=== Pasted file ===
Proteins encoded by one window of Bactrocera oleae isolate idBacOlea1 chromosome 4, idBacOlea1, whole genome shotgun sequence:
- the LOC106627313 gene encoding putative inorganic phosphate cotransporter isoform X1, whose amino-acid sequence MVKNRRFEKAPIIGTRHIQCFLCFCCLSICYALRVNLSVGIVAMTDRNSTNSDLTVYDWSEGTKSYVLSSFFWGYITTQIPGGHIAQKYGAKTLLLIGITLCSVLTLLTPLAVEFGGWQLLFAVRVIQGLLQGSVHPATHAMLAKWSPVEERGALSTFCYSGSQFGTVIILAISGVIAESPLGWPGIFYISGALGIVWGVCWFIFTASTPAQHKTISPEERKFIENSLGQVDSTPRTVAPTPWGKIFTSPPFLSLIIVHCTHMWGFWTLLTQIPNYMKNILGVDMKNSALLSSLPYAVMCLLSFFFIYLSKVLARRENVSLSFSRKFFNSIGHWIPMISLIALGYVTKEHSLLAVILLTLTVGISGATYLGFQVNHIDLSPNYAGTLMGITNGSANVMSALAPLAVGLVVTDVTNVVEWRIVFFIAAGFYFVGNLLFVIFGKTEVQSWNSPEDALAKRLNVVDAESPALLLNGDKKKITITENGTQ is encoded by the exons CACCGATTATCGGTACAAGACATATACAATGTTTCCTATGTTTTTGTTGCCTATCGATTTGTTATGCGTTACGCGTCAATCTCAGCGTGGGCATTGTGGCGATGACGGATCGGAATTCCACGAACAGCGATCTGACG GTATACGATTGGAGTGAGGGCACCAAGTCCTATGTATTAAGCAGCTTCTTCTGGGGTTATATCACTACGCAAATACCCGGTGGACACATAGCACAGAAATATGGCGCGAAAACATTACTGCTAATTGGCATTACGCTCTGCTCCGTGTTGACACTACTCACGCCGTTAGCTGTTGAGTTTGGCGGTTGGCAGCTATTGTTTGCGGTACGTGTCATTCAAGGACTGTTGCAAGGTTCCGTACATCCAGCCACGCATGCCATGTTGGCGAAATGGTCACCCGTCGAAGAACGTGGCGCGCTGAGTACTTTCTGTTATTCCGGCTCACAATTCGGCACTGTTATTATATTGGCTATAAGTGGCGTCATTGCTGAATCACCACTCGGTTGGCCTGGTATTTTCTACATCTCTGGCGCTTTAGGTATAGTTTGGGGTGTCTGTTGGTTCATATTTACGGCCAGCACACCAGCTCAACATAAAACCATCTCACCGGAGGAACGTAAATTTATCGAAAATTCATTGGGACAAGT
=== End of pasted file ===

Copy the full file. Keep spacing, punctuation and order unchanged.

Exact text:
Proteins encoded by one window of Bactrocera oleae isolate idBacOlea1 chromosome 4, idBacOlea1, whole genome shotgun sequence:
- the LOC106627313 gene encoding putative inorganic phosphate cotransporter isoform X1, whose amino-acid sequence MVKNRRFEKAPIIGTRHIQCFLCFCCLSICYALRVNLSVGIVAMTDRNSTNSDLTVYDWSEGTKSYVLSSFFWGYITTQIPGGHIAQKYGAKTLLLIGITLCSVLTLLTPLAVEFGGWQLLFAVRVIQGLLQGSVHPATHAMLAKWSPVEERGALSTFCYSGSQFGTVIILAISGVIAESPLGWPGIFYISGALGIVWGVCWFIFTASTPAQHKTISPEERKFIENSLGQVDSTPRTVAPTPWGKIFTSPPFLSLIIVHCTHMWGFWTLLTQIPNYMKNILGVDMKNSALLSSLPYAVMCLLSFFFIYLSKVLARRENVSLSFSRKFFNSIGHWIPMISLIALGYVTKEHSLLAVILLTLTVGISGATYLGFQVNHIDLSPNYAGTLMGITNGSANVMSALAPLAVGLVVTDVTNVVEWRIVFFIAAGFYFVGNLLFVIFGKTEVQSWNSPEDALAKRLNVVDAESPALLLNGDKKKITITENGTQ is encoded by the exons CACCGATTATCGGTACAAGACATATACAATGTTTCCTATGTTTTTGTTGCCTATCGATTTGTTATGCGTTACGCGTCAATCTCAGCGTGGGCATTGTGGCGATGACGGATCGGAATTCCACGAACAGCGATCTGACG GTATACGATTGGAGTGAGGGCACCAAGTCCTATGTATTAAGCAGCTTCTTCTGGGGTTATATCACTACGCAAATACCCGGTGGACACATAGCACAGAAATATGGCGCGAAAACATTACTGCTAATTGGCATTACGCTCTGCTCCGTGTTGACACTACTCACGCCGTTAGCTGTTGAGTTTGGCGGTTGGCAGCTATTGTTTGCGGTACGTGTCATTCAAGGACTGTTGCAAGGTTCCGTACATCCAGCCACGCATGCCATGTTGGCGAAATGGTCACCCGTCGAAGAACGTGGCGCGCTGAGTACTTTCTGTTATTCCGGCTCACAATTCGGCACTGTTATTATATTGGCTATAAGTGGCGTCATTGCTGAATCACCACTCGGTTGGCCTGGTATTTTCTACATCTCTGGCGCTTTAGGTATAGTTTGGGGTGTCTGTTGGTTCATATTTACGGCCAGCACACCAGCTCAACATAAAACCATCTCACCGGAGGAACGTAAATTTATCGAAAATTCATTGGGACAAGT